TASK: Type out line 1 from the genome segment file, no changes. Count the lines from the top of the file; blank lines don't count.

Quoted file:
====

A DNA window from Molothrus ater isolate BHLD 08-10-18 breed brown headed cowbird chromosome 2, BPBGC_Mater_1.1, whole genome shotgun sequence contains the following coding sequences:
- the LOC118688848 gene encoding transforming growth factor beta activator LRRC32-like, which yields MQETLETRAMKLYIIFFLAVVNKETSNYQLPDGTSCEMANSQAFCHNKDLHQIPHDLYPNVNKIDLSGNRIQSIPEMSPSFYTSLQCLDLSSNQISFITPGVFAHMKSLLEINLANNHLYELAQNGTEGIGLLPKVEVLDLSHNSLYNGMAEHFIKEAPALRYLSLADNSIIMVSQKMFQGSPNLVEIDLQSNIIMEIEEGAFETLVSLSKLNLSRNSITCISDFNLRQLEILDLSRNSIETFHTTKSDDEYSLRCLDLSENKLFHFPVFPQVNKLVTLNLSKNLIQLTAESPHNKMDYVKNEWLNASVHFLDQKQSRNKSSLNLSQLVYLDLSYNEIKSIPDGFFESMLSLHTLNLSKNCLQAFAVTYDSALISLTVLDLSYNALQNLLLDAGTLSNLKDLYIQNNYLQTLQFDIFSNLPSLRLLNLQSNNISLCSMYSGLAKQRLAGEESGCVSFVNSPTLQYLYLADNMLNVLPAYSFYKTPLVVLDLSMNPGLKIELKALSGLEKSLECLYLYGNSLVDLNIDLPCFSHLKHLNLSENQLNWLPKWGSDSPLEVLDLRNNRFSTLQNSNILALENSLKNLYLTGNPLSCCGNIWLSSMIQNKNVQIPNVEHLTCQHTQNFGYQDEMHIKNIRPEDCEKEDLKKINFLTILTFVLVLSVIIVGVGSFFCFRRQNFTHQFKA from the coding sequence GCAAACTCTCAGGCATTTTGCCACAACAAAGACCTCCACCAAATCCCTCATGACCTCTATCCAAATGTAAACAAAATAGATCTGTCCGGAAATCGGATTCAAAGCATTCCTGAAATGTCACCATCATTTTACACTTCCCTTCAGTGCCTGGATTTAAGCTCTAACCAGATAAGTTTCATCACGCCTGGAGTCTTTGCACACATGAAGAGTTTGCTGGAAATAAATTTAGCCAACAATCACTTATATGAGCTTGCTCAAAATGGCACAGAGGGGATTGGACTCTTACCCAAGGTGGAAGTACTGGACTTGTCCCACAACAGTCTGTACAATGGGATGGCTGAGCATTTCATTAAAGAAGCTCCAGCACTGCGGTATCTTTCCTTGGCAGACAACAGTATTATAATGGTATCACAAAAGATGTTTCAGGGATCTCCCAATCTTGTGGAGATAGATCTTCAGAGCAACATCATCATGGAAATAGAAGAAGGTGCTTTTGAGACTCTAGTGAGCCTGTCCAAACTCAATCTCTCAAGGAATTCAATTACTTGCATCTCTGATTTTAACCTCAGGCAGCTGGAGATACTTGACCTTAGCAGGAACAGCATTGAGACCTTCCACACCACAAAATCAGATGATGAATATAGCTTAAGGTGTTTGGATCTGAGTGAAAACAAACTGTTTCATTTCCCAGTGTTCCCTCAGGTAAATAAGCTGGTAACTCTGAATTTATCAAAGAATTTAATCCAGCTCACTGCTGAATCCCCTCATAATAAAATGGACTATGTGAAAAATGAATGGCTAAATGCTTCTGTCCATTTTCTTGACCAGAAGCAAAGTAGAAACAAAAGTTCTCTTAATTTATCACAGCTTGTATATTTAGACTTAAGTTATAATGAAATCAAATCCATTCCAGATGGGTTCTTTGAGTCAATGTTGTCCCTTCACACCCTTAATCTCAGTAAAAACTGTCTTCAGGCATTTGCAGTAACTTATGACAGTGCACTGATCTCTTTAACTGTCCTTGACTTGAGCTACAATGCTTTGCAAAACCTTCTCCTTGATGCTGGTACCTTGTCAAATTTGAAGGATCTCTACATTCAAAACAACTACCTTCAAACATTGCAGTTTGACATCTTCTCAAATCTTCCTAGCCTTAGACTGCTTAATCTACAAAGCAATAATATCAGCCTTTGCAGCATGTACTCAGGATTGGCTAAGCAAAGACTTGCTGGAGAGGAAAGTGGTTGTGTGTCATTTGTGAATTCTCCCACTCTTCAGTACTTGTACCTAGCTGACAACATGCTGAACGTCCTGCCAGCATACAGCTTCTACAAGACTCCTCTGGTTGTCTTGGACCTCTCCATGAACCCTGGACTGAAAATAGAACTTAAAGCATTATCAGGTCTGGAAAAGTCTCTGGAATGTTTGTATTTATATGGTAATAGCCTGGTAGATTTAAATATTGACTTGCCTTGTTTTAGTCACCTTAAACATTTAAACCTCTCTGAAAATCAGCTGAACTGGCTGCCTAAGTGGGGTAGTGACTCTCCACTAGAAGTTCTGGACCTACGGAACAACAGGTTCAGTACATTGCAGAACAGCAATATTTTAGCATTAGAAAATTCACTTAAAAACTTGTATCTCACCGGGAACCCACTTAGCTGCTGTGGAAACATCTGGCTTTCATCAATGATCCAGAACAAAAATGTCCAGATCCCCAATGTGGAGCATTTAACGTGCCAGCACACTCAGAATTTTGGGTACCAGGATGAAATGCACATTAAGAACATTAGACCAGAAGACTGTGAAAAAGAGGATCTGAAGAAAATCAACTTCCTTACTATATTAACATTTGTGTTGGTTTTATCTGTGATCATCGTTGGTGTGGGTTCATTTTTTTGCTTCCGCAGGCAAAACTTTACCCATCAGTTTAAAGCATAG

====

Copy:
A DNA window from Molothrus ater isolate BHLD 08-10-18 breed brown headed cowbird chromosome 2, BPBGC_Mater_1.1, whole genome shotgun sequence contains the following coding sequences: